A bit like Yin and Yang. Its really important to balance your training. As triathletes we are used to pushing ourselves and using yang (masculine energy) but we often overlook the other side of yin (feminine energy) recovering and nurturing ourselves. Recently I have read 2 articles explaining the benefits of stretching and prolonged stretching for injury prevention so I decided to make a video of relaxing stretches that you can do before bed. The first article is about fascia, which is connective tissue in your body. It covers all of our internal parts, and basically holds us together. If you do repetitive exercise/sit at a desk for prolonged periods, your fascia forms adhesions which can limit movement. It does this in order to prevent injury. To look after your fascia you need to stretch, keep hydrated, relax, and massage. (all yin energies). You can read more about fascinating fascia here! The other article I read, was about yin yoga. If you haven’t heard of it, its pretty fashionable right now, and is also used as a balance to those hard and strenuous yoga poses that some people do. Each pose is held for 3-5 mins. It is really interesting to do, as you relax into the pose lots of feelings come up, and part of the yoga is how you respond to those feelings, read more about yin yoga here. So my Yin and Yang videos are below, I hope you enjoy them, and a report from The Dragon ride is here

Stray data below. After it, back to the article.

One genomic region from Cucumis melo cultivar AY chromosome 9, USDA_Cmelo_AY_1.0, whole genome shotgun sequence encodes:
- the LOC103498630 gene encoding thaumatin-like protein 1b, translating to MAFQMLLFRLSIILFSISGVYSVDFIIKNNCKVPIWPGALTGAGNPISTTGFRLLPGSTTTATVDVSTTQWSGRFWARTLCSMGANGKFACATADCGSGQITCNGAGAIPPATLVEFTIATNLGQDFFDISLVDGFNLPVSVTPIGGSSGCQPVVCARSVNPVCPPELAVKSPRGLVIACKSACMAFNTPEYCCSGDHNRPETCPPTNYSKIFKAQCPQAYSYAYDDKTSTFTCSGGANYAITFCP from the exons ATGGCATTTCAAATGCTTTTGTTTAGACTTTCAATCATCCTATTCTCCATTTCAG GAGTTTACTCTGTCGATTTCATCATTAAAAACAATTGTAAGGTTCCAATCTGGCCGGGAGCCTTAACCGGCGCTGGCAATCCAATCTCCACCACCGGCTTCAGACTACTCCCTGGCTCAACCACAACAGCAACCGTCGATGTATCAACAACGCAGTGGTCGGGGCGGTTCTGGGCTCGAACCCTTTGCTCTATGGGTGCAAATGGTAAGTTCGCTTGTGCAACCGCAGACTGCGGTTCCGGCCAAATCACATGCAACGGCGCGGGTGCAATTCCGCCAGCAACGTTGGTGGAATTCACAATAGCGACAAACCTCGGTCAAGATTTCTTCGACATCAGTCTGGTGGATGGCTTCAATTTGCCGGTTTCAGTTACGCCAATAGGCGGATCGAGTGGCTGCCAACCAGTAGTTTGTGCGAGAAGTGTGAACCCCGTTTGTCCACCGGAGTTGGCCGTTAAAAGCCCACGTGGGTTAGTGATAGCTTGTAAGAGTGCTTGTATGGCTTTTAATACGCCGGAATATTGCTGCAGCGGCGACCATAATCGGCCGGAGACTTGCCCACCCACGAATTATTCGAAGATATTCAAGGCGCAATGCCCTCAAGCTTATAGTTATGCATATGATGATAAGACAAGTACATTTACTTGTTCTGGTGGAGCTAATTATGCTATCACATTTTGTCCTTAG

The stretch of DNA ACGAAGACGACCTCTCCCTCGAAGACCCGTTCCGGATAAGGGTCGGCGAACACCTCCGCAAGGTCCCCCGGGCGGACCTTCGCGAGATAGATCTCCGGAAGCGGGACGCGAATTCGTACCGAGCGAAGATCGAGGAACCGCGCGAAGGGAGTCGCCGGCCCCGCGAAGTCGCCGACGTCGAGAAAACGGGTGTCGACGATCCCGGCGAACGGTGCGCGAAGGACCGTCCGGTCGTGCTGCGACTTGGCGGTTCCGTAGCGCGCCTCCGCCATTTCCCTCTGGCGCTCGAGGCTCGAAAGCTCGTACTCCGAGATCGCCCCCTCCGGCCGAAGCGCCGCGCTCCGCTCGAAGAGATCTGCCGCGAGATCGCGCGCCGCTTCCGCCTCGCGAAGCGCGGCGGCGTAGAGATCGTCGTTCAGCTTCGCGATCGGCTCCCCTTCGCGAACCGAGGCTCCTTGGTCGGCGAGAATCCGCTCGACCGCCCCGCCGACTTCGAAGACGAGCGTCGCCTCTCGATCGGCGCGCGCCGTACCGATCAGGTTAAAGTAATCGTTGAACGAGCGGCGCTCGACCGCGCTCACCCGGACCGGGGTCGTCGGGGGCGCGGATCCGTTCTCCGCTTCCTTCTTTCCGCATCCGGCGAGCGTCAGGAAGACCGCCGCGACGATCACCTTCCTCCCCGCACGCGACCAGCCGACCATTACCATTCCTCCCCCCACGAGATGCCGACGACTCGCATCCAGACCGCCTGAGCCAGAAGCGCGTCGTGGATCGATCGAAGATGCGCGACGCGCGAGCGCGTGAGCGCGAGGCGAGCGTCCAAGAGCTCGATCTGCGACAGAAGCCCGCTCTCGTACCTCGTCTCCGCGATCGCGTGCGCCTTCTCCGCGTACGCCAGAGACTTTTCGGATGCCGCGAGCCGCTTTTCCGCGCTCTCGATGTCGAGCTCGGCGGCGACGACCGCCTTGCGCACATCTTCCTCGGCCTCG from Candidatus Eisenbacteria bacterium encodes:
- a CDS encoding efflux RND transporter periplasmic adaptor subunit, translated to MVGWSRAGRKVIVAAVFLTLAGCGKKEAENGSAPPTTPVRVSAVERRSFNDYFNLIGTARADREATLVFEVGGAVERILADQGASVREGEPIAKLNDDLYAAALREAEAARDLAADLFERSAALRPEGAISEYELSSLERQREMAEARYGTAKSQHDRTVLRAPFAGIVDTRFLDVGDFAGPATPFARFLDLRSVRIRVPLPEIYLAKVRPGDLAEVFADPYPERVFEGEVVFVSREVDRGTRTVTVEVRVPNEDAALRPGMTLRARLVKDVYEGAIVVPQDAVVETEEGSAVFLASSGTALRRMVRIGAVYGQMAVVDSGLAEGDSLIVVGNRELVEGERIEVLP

Forums and chat As a regular forum user, and competitive female athlete I am often frustrated and upset by comments that are made on forums regarding womens participation in the sports that I enjoy. As a minority in these sports I also feel intimidated to post a response, even when I am offended. This is why I decided to write this post. If you choose to read it hopefully some people will take the time to think about their words and choose them a bit more carefully. One of the reasons that I don’t challenge comments that frustrate me is that I don’t want to upset anyone, but obviously some of the men posting on these forums do not feel the same way as I do. My experience I would consider myself to be a reasonably confident woman, but when starting out at Triathlon I often felt that I was not “good enough” to participate in time trials and I waited until I was at a fairly high standard before I attended one. I know I am not the only one to worry about this, women that I have spoken to are often concerned about coming last or being too slow. I also participate in mountain bike events, which are very poorly attended by women. I am usually faster than men uphill but slower downhill, but instead of just riding in these events at my pace, I will let men go ahead, as I have been conditioned to believe that men are faster and better than me. I have discussed this with friends and they also react in a similar way. In the pool, I worry about getting in peoples way if they are faster, and I frequently see women giving way and jeopardising their session in order to let someone faster go ahead of them. I recently watched a poem being performed called take up space it is about being yourself and allowing yourself to take up space. If I sometimes feel like I can’t take up space then imagine what women with lower self esteem must feel like. Facts Obesity and low self esteem are a growing problem, girls and boys are subjected to stereotypes and social pressures from an early age. I am going to look at this from the female angle, as I am female, and I feel that women are often overlooked and marginalised by sports, we have to fight to get recognition, and equal opportunities, as the world has been run by men for so long. There are systems in place that are unfair to women purely because men are the people who made the rules, and often they do not consider women, for example; the Time Trial scene. A look on their forum reveals some attitudes that, frankly, belong in the dark ages. Usually there are less prizes for women. The reason being that there are less women competing. How this encourages participation is beyond me, when you don’t even get recognised for your efforts, and believe me, the women that compete in these events DO put in the effort. Generally speaking the women who enter these events are highly committed, they have to be, to overcome gender stereotypes. However these women are a different group to the group of women who need to be encouraged in to sport. A Sport England Report identified areas in which women aged 15-19 are dissuaded from participating in sports, and found that what one group disliked about sport and physical activity were “feeling intimidated and self-conscious, and the competition associated with doing sport.” This would support what I have seen in a local time trial where results are not published from the event. I saw more women at this time trial than I have seen at any other time trial in the area. “This research also investigated the role of three main determinants upon participation in sport – the environment, lifestyle transitions, and psychosocial issues. Overall it was found that: Young women did not consider environmental issues, including the provision of facilities, as very important when explaining their current level of sports participation. Transitions, including lifestyle changes for example from school to college or from education to employment, had a negative impact upon sport participation, due to a decrease in levels of spare time, money, and energy. This finding was consistent regardless of current level of participation. Psychosocial issues were very important when explaining levels of sport participation. In particular, family and friends were considered to be the most important factors influencing participation in sport, regardless of participation level. Furthermore, complex psychosocial issues such as self-confidence, and perception of personal ability, were also found to play a significant role in the decision to participate in sport.” What to do There are a lot of good campaigns out there to empower women to participate in sport and break through stereotypes, for example This Girl Can, we just need to bring these attitudes and ideas into clubs at grass roots level and not just pay lip service to “there should be more women participating”. Women will not respond to bullying or male banter, they need acceptance and encouragement. If clubs really care about women participating then they would do well to read the report by Sports England and implement the recommendations. They could also consider the words used on public forums and think about how these may affect other people.